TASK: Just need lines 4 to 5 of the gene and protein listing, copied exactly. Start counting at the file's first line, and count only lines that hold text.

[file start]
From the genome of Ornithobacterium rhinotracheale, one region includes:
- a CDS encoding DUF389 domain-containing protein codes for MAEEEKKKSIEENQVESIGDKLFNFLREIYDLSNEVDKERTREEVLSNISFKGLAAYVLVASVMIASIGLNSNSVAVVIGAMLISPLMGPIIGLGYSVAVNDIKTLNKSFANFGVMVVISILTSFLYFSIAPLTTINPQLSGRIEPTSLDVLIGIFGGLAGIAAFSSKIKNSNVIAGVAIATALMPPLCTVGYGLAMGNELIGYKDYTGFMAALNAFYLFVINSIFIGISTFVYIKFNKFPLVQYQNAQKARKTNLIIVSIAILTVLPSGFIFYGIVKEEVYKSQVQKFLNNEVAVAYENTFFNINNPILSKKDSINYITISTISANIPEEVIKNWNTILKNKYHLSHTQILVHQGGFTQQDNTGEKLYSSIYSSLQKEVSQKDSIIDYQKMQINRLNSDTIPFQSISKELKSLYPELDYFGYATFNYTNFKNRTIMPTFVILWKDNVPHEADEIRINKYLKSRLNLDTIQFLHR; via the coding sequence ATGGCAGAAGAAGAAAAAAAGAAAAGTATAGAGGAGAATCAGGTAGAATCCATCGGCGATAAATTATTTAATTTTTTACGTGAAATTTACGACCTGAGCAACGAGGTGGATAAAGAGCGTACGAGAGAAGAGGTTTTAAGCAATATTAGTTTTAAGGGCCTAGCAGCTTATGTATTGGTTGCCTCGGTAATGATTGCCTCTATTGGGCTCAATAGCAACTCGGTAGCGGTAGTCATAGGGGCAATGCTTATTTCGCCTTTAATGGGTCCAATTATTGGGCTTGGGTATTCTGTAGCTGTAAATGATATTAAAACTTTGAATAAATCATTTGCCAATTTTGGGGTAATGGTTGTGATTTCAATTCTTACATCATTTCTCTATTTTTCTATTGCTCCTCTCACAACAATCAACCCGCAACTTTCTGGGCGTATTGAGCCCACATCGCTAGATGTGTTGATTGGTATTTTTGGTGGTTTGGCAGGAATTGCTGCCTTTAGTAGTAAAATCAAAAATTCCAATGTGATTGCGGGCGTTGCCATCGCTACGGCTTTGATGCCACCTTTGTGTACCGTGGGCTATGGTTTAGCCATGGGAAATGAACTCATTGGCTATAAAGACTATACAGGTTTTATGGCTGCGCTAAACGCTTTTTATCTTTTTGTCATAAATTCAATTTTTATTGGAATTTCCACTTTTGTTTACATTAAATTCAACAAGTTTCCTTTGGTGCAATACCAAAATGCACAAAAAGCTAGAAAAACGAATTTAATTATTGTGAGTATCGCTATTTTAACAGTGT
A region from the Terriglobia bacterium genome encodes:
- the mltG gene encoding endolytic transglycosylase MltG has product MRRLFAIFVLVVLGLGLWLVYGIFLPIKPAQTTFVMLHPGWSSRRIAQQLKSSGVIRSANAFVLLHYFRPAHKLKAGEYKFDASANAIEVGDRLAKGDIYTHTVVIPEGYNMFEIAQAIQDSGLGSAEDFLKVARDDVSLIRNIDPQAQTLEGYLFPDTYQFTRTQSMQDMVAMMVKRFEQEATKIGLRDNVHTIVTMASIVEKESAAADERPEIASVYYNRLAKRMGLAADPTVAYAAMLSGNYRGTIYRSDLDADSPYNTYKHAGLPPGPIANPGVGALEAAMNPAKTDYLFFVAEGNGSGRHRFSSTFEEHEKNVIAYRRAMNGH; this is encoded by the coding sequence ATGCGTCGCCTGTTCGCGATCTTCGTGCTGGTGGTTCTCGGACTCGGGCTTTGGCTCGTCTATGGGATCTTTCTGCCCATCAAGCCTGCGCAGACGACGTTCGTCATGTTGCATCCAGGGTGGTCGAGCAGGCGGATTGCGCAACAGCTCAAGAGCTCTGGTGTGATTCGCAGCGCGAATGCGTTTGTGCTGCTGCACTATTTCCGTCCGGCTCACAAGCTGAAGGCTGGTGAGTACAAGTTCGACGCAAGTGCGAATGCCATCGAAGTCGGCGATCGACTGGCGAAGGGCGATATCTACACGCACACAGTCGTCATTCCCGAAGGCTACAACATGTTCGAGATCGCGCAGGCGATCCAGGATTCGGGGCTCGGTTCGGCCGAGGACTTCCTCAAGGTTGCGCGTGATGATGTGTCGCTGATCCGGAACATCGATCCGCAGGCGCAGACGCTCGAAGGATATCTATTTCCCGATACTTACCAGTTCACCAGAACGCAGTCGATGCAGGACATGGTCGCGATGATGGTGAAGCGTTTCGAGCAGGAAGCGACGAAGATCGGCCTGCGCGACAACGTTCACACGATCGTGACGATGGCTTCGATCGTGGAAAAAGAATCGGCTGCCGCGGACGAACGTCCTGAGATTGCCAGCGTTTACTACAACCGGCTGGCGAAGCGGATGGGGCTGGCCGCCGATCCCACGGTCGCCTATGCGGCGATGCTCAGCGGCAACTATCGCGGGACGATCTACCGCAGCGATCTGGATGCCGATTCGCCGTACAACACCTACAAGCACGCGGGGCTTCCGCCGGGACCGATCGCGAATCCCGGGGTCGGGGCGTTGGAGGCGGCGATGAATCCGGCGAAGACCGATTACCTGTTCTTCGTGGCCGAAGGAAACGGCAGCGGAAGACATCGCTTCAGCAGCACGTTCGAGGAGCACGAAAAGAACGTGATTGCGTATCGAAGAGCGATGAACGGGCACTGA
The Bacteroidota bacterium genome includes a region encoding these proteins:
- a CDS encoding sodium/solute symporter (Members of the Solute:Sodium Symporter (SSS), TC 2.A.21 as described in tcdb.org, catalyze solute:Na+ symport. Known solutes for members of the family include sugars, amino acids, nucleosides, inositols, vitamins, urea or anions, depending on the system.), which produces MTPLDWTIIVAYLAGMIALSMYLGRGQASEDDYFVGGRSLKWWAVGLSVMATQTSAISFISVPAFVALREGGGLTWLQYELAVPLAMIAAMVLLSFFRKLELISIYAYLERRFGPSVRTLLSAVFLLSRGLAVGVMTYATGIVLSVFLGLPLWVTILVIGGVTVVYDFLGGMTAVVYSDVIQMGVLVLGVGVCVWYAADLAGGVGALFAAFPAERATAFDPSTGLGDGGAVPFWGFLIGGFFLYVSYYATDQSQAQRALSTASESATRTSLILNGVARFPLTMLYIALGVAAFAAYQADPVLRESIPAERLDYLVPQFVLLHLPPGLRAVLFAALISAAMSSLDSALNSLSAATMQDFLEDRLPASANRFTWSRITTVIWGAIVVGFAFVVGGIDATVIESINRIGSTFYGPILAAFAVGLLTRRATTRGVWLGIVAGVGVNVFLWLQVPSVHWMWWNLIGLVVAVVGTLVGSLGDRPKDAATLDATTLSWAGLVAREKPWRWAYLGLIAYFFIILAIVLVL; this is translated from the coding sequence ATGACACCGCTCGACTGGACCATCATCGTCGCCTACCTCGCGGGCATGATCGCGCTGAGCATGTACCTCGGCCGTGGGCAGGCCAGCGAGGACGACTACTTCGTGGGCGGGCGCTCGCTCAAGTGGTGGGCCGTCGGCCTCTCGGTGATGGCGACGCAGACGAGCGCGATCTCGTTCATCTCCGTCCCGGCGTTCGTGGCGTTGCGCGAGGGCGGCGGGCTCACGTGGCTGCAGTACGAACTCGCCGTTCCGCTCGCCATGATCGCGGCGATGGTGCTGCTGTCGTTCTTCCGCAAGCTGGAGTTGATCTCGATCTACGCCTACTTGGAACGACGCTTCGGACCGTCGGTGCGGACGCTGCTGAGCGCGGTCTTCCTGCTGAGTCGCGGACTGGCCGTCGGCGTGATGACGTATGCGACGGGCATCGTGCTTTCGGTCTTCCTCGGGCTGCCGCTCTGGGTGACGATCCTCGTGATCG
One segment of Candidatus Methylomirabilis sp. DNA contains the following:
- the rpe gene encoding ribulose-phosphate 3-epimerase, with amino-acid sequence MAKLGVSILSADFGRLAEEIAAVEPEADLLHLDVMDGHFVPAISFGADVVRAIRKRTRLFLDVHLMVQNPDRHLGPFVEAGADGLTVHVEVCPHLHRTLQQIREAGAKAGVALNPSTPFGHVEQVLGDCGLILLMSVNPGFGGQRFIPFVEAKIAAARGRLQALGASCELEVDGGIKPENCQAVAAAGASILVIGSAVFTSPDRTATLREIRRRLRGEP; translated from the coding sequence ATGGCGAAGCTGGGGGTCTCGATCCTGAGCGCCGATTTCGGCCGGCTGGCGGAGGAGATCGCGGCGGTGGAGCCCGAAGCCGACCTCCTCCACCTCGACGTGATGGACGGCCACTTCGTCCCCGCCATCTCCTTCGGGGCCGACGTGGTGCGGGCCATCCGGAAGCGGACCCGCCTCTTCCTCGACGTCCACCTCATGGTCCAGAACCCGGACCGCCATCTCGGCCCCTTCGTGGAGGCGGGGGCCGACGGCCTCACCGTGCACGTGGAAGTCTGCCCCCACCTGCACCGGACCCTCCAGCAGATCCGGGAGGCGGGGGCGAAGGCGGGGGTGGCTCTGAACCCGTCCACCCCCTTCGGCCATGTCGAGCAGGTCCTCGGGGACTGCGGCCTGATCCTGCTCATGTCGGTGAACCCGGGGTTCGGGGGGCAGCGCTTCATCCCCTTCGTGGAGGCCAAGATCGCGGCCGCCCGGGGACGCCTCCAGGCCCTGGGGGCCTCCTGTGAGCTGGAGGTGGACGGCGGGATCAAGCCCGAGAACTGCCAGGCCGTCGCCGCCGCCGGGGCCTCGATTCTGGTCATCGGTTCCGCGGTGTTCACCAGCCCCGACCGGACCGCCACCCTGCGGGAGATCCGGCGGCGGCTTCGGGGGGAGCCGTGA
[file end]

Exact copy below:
- the mltG gene encoding endolytic transglycosylase MltG has product MRRLFAIFVLVVLGLGLWLVYGIFLPIKPAQTTFVMLHPGWSSRRIAQQLKSSGVIRSANAFVLLHYFRPAHKLKAGEYKFDASANAIEVGDRLAKGDIYTHTVVIPEGYNMFEIAQAIQDSGLGSAEDFLKVARDDVSLIRNIDPQAQTLEGYLFPDTYQFTRTQSMQDMVAMMVKRFEQEATKIGLRDNVHTIVTMASIVEKESAAADERPEIASVYYNRLAKRMGLAADPTVAYAAMLSGNYRGTIYRSDLDADSPYNTYKHAGLPPGPIANPGVGALEAAMNPAKTDYLFFVAEGNGSGRHRFSSTFEEHEKNVIAYRRAMNGH; this is encoded by the coding sequence ATGCGTCGCCTGTTCGCGATCTTCGTGCTGGTGGTTCTCGGACTCGGGCTTTGGCTCGTCTATGGGATCTTTCTGCCCATCAAGCCTGCGCAGACGACGTTCGTCATGTTGCATCCAGGGTGGTCGAGCAGGCGGATTGCGCAACAGCTCAAGAGCTCTGGTGTGATTCGCAGCGCGAATGCGTTTGTGCTGCTGCACTATTTCCGTCCGGCTCACAAGCTGAAGGCTGGTGAGTACAAGTTCGACGCAAGTGCGAATGCCATCGAAGTCGGCGATCGACTGGCGAAGGGCGATATCTACACGCACACAGTCGTCATTCCCGAAGGCTACAACATGTTCGAGATCGCGCAGGCGATCCAGGATTCGGGGCTCGGTTCGGCCGAGGACTTCCTCAAGGTTGCGCGTGATGATGTGTCGCTGATCCGGAACATCGATCCGCAGGCGCAGACGCTCGAAGGATATCTATTTCCCGATACTTACCAGTTCACCAGAACGCAGTCGATGCAGGACATGGTCGCGATGATGGTGAAGCGTTTCGAGCAGGAAGCGACGAAGATCGGCCTGCGCGACAACGTTCACACGATCGTGACGATGGCTTCGATCGTGGAAAAAGAATCGGCTGCCGCGGACGAACGTCCTGAGATTGCCAGCGTTTACTACAACCGGCTGGCGAAGCGGATGGGGCTGGCCGCCGATCCCACGGTCGCCTATGCGGCGATGCTCAGCGGCAACTATCGCGGGACGATCTACCGCAGCGATCTGGATGCCGATTCGCCGTACAACACCTACAAGCACGCGGGGCTTCCGCCGGGACCGATCGCGAATCCCGGGGTCGGGGCGTTGGAGGCGGCGATGAATCCGGCGAAGACCGATTACCTGTTCTTCGTGGCCGAAGGAAACGGCAGCGGAAGACATCGCTTCAGCAGCACGTTCGAGGAGCACGAAAAGAACGTGATTGCGTATCGAAGAGCGATGAACGGGCACTGA
The Bacteroidota bacterium genome includes a region encoding these proteins: